The mortgage, therefore, is a prior lien upon the cattle, as security for the payment of the note, unless defendant has lost it by its failure to record an assignment of the mortgage. Whether it has or not is to be determined by the law of Kansas.
There is no express provision in the statutes of Kansas for the filing or recording of assignments of chattel mortgages. Paragraph 36, 4251, General Statutes of Kansas for 1901, by Dassler, may be found in the margin. 1 It is said this statute by implication provides for the recording of an assignment of a chattel mortgage.
Assuming that the statute makes provision for such recording, it is then argued that it is the duty of the assignee to do
___ 1 Paragraph 36, 4251, General Statutes of Kansas for 1901, by Dassler, provides as follows:
The supreme court of Kansas has held that there is no statute making it necessary to record an assignment of a chattel mortgage, in order to protect the rights of such assignee, and that it need not be recorded or filed. Burhans v. Hutcheson, supra; Wiscomb v. Cubberly, 51 Kan. 580, 33 Pac. 320; Mutual Ben. L. Ins. Co. v. Huntington, Supra. It is true that these cases refer to real estate mortgages, but the reasoning sustains the statement as to chattel mortgages.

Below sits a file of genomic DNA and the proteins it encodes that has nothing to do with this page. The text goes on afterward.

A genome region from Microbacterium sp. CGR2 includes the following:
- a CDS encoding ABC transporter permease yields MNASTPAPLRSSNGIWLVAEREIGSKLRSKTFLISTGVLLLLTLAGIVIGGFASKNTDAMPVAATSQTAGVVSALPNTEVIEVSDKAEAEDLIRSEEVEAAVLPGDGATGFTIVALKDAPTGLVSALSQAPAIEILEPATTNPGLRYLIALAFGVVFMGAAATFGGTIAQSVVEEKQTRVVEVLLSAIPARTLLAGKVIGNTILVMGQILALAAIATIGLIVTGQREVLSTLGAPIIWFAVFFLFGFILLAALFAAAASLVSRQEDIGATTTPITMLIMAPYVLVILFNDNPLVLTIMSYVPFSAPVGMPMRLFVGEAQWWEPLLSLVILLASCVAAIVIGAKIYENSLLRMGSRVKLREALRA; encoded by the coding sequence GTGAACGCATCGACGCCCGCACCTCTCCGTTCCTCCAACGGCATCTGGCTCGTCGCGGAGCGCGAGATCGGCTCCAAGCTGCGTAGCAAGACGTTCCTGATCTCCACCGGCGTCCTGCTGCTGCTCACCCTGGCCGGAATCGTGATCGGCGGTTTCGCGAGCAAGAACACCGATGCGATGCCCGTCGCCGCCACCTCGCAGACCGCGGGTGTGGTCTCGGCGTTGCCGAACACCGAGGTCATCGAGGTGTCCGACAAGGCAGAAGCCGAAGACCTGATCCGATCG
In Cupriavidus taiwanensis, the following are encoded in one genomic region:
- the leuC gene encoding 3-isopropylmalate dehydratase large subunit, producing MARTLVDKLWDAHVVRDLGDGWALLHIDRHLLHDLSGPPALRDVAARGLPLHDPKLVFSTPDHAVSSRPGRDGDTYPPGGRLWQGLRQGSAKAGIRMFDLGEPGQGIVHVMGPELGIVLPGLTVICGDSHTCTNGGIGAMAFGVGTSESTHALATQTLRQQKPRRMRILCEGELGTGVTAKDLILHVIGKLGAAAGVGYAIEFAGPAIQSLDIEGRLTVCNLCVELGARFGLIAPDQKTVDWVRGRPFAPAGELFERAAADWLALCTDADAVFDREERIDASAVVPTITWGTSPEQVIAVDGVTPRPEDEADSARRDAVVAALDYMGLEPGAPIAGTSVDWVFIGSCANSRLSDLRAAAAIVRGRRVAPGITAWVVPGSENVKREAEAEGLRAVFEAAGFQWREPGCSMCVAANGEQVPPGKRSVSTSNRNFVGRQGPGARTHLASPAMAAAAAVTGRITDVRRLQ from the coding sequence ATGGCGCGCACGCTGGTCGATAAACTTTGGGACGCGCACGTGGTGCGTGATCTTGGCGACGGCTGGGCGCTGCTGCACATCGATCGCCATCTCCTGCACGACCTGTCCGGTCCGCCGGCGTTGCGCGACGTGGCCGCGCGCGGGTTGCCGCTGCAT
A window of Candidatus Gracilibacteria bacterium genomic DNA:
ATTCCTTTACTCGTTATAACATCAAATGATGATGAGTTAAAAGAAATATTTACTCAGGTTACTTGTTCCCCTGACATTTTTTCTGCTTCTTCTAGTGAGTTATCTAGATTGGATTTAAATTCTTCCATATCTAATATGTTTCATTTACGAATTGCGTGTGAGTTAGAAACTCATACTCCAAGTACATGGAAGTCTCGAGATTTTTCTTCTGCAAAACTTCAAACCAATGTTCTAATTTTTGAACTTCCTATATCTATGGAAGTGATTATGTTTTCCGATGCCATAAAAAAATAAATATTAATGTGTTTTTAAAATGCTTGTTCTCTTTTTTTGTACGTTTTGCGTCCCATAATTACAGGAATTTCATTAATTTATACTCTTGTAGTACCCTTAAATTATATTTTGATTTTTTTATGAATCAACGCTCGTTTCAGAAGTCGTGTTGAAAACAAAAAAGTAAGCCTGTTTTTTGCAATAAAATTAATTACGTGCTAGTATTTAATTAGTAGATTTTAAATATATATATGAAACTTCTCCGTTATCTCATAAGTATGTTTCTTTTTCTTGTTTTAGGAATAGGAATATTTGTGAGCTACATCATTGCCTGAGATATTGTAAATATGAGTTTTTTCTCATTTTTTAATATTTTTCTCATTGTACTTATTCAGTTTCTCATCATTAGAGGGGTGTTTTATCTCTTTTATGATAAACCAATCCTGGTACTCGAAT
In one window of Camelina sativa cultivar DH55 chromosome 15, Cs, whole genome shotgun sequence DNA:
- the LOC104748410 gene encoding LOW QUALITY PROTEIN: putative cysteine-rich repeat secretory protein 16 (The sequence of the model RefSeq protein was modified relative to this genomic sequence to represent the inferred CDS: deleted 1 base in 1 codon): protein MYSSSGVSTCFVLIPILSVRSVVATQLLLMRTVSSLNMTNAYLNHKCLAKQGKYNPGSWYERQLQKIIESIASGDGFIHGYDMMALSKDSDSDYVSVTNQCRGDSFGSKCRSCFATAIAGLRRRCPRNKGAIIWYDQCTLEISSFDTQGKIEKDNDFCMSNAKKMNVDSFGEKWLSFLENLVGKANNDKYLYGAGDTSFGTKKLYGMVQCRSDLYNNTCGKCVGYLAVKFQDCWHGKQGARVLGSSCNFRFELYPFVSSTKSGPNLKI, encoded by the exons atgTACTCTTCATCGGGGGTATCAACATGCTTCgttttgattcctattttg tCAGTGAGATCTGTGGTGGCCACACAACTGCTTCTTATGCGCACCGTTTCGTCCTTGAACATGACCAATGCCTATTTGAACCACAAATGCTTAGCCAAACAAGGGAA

The first of the above cases (Burhans v. Hutcheson) holds that where a mortgage upon real estate is given to secure payment of a negotiable note, and before its maturity the note [203 U.S. 296, 308] and mortgage are transferred by indorsement of the note to a bona fide holder, the assignment, if there be a written one, need not be recorded. This is held even where there was an express statute as to the record of such an assignment. The statute was held not to apply to the case of a mortgage given as collateral to a negotiable note.
The second case (Wiscomb v. Cubberly) has reference also to a mortgage on real estate, and involves much the same principle.